State concerned about increase in cases among Sussex County Hispanic communities
State public health officials are bracing for what could be an outbreak of coronavirus cases in certain Sussex County communities. Public health officials say they are ramping up outreach efforts there.
Lab-confirmed cases in Sussex County have more than doubled in the past week. Cases there stood at 336 April 9, and as of Friday, had passed 800.
Gov. John Carney says the state is concerned about what seems to be an increase in cases particularly in Sussex County’s Hispanic community.
A Division of Public Health map shows that as of April 17 the zip code that includes Georgetown has the most cases of any in Sussex County, and is tied with the zip code including New Castle. The map also shows many cases in Millsboro and Milford.
“I’m always concerned about underrepresented communities,”said Gov. John Carney, “And communities that we know start with certain health disparities in terms of a greater burden of heart disease, hypertension, diabetes, which put anyone at greater risk to a virus like this, as well as communities that have relative to other communities limited access to transportation.”
Information on race or ethnicity for Delaware’s confirmed cases of COVID-19 is not yet publicly available. The State Division of Public Health said it would begin requiring medical providers that order tests to include race and ethnicity information April 9.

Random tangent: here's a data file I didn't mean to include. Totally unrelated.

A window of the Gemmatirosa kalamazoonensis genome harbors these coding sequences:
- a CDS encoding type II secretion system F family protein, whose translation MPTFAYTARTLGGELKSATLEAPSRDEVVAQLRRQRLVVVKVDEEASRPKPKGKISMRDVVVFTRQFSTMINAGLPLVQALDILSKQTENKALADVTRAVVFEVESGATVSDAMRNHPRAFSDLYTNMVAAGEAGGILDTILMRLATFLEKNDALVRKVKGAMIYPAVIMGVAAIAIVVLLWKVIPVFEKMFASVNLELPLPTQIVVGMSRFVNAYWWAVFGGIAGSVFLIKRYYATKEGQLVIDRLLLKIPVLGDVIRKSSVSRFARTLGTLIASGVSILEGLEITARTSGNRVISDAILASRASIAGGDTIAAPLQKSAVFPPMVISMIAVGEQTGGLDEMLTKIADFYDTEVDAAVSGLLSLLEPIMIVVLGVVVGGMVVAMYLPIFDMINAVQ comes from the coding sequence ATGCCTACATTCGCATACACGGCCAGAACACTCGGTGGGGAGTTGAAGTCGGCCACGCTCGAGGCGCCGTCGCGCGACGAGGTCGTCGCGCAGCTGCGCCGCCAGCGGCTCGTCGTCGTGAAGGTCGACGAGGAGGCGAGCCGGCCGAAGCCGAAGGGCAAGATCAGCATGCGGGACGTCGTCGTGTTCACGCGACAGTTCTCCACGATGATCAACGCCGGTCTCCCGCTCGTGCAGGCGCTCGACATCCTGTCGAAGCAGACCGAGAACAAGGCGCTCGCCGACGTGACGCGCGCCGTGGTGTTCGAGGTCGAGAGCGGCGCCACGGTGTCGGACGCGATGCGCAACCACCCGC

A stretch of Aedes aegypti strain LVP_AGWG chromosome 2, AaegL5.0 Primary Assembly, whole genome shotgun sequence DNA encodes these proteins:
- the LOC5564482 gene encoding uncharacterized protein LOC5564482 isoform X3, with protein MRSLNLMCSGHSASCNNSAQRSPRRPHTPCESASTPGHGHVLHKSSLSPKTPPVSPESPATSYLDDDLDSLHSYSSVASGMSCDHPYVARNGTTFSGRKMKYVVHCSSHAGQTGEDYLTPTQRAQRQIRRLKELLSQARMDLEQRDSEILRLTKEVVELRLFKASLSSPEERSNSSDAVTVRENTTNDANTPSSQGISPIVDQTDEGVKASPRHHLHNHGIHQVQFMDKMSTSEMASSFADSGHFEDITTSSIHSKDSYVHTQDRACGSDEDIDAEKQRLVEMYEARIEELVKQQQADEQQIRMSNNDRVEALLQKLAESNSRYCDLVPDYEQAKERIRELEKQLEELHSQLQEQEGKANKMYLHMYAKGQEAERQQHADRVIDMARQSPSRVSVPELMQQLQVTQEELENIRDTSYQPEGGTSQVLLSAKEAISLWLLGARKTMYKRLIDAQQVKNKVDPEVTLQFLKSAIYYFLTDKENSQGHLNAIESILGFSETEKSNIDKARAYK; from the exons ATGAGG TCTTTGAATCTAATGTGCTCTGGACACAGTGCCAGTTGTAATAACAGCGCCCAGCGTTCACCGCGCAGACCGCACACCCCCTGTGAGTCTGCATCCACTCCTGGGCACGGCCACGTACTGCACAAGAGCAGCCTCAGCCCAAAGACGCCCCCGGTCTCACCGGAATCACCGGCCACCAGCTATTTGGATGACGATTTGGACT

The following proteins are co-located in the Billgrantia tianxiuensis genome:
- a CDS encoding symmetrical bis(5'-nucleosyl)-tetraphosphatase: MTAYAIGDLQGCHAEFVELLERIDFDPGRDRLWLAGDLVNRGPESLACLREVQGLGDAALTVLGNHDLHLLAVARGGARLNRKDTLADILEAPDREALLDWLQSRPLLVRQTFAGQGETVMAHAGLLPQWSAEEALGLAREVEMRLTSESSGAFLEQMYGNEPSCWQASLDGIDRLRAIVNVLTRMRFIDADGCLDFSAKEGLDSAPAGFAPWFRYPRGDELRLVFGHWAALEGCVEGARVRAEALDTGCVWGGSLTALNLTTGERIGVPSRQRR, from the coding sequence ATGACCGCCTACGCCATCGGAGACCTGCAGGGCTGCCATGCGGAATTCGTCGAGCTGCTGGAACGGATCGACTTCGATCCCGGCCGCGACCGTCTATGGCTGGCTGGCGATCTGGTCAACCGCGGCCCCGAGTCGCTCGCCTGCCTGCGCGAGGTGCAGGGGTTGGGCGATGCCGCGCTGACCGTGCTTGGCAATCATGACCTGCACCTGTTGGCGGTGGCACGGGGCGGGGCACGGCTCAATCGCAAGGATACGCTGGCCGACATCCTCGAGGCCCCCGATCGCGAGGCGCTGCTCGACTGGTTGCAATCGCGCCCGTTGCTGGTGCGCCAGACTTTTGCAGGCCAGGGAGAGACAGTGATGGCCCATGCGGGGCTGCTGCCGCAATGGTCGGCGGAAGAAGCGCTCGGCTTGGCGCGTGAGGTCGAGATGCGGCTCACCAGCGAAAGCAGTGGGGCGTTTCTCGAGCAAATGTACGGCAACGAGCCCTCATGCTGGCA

State officials said during a press briefing Friday the state is coordinating with Sussex County hospitals and large essential employers, including chicken producers, to increase access to testing for those essential workers. Public health and emergency management officials are also working to increase options and supplies for safe self-quarantining in those communities.
“Quarantine and isolation is really important, and that’s especially important when it’s challenging for individuals to be able to isolate at home,” said public health director Dr. Karyl Rattay.
“We’re working hard to ensure individuals can be connected to medical resources in the community,” Rattay added, “so that they’re getting care early when they need it instead of waiting ‘til they are more ill and it's more challenging to help control their illness.”
She mentions the state will work to ensure those who need to isolate have the food and pharmaceuticals to do so. The state also plans to increase education and outreach through trusted community members.
A Millsboro-based chicken producer has reportedly experienced a dramatic decrease in attendance at its processing plants in the last few weeks.
This story has been updated.